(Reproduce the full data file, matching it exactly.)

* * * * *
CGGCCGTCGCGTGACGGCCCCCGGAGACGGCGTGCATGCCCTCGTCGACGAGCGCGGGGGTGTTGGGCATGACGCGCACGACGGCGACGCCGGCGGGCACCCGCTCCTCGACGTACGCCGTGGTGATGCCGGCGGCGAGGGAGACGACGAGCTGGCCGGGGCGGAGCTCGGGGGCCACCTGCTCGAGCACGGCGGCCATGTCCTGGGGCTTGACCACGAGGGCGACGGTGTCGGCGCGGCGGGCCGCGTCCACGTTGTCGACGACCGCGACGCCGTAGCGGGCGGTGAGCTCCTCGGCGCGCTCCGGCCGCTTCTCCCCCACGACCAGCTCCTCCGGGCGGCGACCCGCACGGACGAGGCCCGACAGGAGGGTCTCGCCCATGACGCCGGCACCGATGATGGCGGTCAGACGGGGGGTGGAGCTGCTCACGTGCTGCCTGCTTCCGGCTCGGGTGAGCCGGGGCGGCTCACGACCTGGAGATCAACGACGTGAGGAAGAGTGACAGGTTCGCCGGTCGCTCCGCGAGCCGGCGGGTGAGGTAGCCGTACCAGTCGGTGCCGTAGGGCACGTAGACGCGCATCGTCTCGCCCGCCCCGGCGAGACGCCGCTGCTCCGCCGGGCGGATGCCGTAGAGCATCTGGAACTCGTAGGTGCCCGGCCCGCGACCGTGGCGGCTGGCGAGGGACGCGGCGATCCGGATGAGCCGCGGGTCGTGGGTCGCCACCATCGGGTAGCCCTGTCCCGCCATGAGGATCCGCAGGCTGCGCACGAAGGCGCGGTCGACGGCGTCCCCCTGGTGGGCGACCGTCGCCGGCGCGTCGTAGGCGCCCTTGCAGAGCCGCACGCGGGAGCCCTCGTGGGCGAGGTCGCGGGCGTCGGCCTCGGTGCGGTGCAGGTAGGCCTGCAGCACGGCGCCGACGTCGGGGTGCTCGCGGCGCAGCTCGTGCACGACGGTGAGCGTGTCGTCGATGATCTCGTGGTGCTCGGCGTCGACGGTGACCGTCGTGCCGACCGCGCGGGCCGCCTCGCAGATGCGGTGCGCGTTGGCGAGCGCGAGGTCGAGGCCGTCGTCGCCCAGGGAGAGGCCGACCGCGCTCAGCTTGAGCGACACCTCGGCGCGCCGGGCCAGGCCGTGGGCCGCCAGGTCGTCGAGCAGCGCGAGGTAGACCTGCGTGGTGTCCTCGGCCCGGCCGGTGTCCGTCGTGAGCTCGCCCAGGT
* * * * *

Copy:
CGGCCGTCGCGTGACGGCCCCCGGAGACGGCGTGCATGCCCTCGTCGACGAGCGCGGGGGTGTTGGGCATGACGCGCACGACGGCGACGCCGGCGGGCACCCGCTCCTCGACGTACGCCGTGGTGATGCCGGCGGCGAGGGAGACGACGAGCTGGCCGGGGCGGAGCTCGGGGGCCACCTGCTCGAGCACGGCGGCCATGTCCTGGGGCTTGACCACGAGGGCGACGGTGTCGGCGCGGCGGGCCGCGTCCACGTTGTCGACGACCGCGACGCCGTAGCGGGCGGTGAGCTCCTCGGCGCGCTCCGGCCGCTTCTCCCCCACGACCAGCTCCTCCGGGCGGCGACCCGCACGGACGAGGCCCGACAGGAGGGTCTCGCCCATGACGCCGGCACCGATGATGGCGGTCAGACGGGGGGTGGAGCTGCTCACGTGCTGCCTGCTTCCGGCTCGGGTGAGCCGGGGCGGCTCACGACCTGGAGATCAACGACGTGAGGAAGAGTGACAGGTTCGCCGGTCGCTCCGCGAGCCGGCGGGTGAGGTAGCCGTACCAGTCGGTGCCGTAGGGCACGTAGACGCGCATCGTCTCGCCCGCCCCGGCGAGACGCCGCTGCTCCGCCGGGCGGATGCCGTAGAGCATCTGGAACTCGTAGGTGCCCGGCCCGCGACCGTGGCGGCTGGCGAGGGACGCGGCGATCCGGATGAGCCGCGGGTCGTGGGTCGCCACCATCGGGTAGCCCTGTCCCGCCATGAGGATCCGCAGGCTGCGCACGAAGGCGCGGTCGACGGCGTCCCCCTGGTGGGCGACCGTCGCCGGCGCGTCGTAGGCGCCCTTGCAGAGCCGCACGCGGGAGCCCTCGTGGGCGAGGTCGCGGGCGTCGGCCTCGGTGCGGTGCAGGTAGGCCTGCAGCACGGCGCCGACGTCGGGGTGCTCGCGGCGCAGCTCGTGCACGACGGTGAGCGTGTCGTCGATGATCTCGTGGTGCTCGGCGTCGACGGTGACCGTCGTGCCGACCGCGCGGGCCGCCTCGCAGATGCGGTGCGCGTTGGCGAGCGCGAGGTCGAGGCCGTCGTCGCCCAGGGAGAGGCCGACCGCGCTCAGCTTGAGCGACACCTCGGCGCGCCGGGCCAGGCCGTGGGCCGCCAGGTCGTCGAGCAGCGCGAGGTAGACCTGCGTGGTGTCCTCGGCCCGGCCGGTGTCCGTCGTGAGCTCGCCCAGGT